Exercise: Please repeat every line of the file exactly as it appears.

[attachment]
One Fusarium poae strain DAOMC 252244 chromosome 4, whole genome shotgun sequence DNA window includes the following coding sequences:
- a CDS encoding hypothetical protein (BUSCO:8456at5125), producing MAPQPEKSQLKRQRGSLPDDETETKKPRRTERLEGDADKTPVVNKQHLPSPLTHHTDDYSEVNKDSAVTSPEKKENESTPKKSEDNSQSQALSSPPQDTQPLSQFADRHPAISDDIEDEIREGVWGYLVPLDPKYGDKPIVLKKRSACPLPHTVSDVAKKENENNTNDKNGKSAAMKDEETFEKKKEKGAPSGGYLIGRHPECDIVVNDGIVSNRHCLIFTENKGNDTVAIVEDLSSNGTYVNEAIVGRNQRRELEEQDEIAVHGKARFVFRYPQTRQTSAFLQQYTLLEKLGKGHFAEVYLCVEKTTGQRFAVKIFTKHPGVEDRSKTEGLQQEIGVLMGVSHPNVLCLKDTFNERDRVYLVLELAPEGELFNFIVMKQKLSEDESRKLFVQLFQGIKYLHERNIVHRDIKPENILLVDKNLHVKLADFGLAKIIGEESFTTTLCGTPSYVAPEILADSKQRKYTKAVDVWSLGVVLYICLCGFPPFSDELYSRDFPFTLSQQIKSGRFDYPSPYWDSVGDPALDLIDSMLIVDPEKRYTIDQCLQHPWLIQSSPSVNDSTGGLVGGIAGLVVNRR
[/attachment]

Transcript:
One Fusarium poae strain DAOMC 252244 chromosome 4, whole genome shotgun sequence DNA window includes the following coding sequences:
- a CDS encoding hypothetical protein (BUSCO:8456at5125), producing MAPQPEKSQLKRQRGSLPDDETETKKPRRTERLEGDADKTPVVNKQHLPSPLTHHTDDYSEVNKDSAVTSPEKKENESTPKKSEDNSQSQALSSPPQDTQPLSQFADRHPAISDDIEDEIREGVWGYLVPLDPKYGDKPIVLKKRSACPLPHTVSDVAKKENENNTNDKNGKSAAMKDEETFEKKKEKGAPSGGYLIGRHPECDIVVNDGIVSNRHCLIFTENKGNDTVAIVEDLSSNGTYVNEAIVGRNQRRELEEQDEIAVHGKARFVFRYPQTRQTSAFLQQYTLLEKLGKGHFAEVYLCVEKTTGQRFAVKIFTKHPGVEDRSKTEGLQQEIGVLMGVSHPNVLCLKDTFNERDRVYLVLELAPEGELFNFIVMKQKLSEDESRKLFVQLFQGIKYLHERNIVHRDIKPENILLVDKNLHVKLADFGLAKIIGEESFTTTLCGTPSYVAPEILADSKQRKYTKAVDVWSLGVVLYICLCGFPPFSDELYSRDFPFTLSQQIKSGRFDYPSPYWDSVGDPALDLIDSMLIVDPEKRYTIDQCLQHPWLIQSSPSVNDSTGGLVGGIAGLVVNRR